Statistician DC Woods describes why he plays the lottery despite knowing the odds:

So why do I still buy lottery tickets? Definitely not for the expected monetary return on investment. I think of it as a discretionary entertainment spend. I get literally hours of enjoyment from fantasizing what I'd do if I won. I happily spend $25 for two hours of entertainment at the movies, and I don't judge the value of that experience based on its expected return. For me, a lottery ticket for the occasional big draw has just as much entertainment value, or more, than the many other things that I spend money on to entertain myself.

The decision of whether to buy a lottery ticket shouldn't be based on the probability of winning, or the expected return of a ticket, but on the entertainment value that comes from imagining a different life. If that entertainment value compares favourably with other activities with a similar price, then go for it. Plus, it has the added bonus that you might actually win; one-in-a-million events happen every day. Someone eventually wins the big prize, and you have to be in to win.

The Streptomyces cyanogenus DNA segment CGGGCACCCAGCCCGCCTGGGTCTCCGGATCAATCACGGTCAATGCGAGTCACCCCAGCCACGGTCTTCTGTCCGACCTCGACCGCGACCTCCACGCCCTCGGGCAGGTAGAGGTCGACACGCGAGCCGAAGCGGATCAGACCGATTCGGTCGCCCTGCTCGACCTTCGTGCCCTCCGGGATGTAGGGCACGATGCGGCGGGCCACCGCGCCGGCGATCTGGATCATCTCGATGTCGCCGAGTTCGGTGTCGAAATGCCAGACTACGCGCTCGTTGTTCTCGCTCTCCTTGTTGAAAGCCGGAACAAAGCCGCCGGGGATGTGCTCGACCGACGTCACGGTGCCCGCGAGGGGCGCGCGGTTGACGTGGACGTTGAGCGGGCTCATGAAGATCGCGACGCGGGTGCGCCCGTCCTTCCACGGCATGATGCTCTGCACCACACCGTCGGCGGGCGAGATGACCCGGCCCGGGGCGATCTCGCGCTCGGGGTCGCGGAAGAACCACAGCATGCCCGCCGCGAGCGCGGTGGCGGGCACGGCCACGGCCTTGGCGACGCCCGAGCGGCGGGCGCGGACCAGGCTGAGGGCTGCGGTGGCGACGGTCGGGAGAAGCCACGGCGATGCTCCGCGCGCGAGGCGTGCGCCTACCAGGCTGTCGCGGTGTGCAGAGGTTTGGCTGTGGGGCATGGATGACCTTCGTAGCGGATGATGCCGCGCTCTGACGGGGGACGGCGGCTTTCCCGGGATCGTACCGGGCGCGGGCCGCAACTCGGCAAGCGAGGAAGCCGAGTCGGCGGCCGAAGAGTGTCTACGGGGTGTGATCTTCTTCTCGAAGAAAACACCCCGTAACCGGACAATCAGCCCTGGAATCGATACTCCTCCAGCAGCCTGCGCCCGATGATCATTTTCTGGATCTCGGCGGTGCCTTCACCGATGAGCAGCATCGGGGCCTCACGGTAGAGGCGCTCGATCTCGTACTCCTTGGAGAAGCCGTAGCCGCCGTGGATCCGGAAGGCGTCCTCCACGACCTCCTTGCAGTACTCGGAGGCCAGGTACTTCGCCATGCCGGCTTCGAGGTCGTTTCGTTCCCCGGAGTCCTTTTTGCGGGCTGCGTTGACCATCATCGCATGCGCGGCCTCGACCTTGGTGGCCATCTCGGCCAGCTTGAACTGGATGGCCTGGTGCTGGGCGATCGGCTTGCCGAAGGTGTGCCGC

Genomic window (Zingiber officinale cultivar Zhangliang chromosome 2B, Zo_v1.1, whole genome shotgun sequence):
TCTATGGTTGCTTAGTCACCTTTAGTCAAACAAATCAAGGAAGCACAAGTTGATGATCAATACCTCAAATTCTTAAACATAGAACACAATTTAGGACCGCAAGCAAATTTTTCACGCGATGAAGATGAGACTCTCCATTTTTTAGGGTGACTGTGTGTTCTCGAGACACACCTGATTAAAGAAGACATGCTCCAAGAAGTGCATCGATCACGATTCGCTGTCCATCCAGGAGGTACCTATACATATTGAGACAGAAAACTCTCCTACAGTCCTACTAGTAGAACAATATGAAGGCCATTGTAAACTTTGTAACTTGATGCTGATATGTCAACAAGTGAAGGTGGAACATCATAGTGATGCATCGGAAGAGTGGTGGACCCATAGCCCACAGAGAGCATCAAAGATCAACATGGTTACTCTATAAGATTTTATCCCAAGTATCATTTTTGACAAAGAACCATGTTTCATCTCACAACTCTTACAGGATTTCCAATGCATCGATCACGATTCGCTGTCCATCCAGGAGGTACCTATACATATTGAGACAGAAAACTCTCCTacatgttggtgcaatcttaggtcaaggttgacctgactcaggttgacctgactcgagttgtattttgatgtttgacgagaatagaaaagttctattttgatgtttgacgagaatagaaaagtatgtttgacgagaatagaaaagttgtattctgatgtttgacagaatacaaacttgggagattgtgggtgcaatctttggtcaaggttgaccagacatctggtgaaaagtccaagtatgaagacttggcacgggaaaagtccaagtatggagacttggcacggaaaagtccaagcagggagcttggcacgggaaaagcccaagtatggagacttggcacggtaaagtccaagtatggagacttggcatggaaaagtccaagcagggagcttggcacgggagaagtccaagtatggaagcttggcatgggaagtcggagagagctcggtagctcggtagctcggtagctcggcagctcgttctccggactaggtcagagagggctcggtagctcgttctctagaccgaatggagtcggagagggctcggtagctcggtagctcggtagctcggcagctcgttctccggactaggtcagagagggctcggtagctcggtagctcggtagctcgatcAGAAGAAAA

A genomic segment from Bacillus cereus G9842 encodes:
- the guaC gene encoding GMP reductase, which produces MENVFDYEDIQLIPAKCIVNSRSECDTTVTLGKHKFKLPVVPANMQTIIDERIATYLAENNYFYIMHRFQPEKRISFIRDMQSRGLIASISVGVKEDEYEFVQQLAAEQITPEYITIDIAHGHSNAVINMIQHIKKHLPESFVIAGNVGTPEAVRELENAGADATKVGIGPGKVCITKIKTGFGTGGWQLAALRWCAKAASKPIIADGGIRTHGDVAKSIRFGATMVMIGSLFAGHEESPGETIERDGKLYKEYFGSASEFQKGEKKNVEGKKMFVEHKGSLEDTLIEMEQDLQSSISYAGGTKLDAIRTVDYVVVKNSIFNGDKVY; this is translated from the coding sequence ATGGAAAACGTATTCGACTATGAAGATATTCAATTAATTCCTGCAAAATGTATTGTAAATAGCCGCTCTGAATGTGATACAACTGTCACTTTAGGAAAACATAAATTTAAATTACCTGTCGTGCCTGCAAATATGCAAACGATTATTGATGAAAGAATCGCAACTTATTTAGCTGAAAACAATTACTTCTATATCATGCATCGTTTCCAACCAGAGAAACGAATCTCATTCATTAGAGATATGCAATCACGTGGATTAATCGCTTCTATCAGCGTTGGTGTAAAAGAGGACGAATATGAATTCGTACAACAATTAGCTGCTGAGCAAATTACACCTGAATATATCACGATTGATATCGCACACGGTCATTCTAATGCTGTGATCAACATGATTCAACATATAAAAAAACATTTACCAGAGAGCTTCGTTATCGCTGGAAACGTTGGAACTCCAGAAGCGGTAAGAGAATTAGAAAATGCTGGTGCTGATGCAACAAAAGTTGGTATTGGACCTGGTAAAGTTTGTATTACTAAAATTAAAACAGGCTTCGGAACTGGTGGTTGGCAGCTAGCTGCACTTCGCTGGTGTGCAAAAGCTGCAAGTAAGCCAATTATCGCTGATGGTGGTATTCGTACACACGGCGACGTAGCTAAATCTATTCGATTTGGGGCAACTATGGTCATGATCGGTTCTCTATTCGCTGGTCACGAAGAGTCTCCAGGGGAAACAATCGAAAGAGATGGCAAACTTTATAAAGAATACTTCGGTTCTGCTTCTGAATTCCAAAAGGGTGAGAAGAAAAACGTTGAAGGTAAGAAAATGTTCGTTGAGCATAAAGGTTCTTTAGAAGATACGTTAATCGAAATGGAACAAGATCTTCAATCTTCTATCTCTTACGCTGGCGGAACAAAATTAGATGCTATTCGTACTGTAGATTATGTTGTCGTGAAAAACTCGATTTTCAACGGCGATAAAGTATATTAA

So in addition to the money he could win, there's a psychic reward to playing: you get to imagine what you'd do if you won. Interesting, but I can imagine what I'd do with a ton of money even if I don't buy a lottery ticket. Still, people pour money into all sorts of hobbies that have zero expected return on investment without batting an eye... whether you buy a new sports car or play video games it's your hobby money, spend it on what you enjoy.

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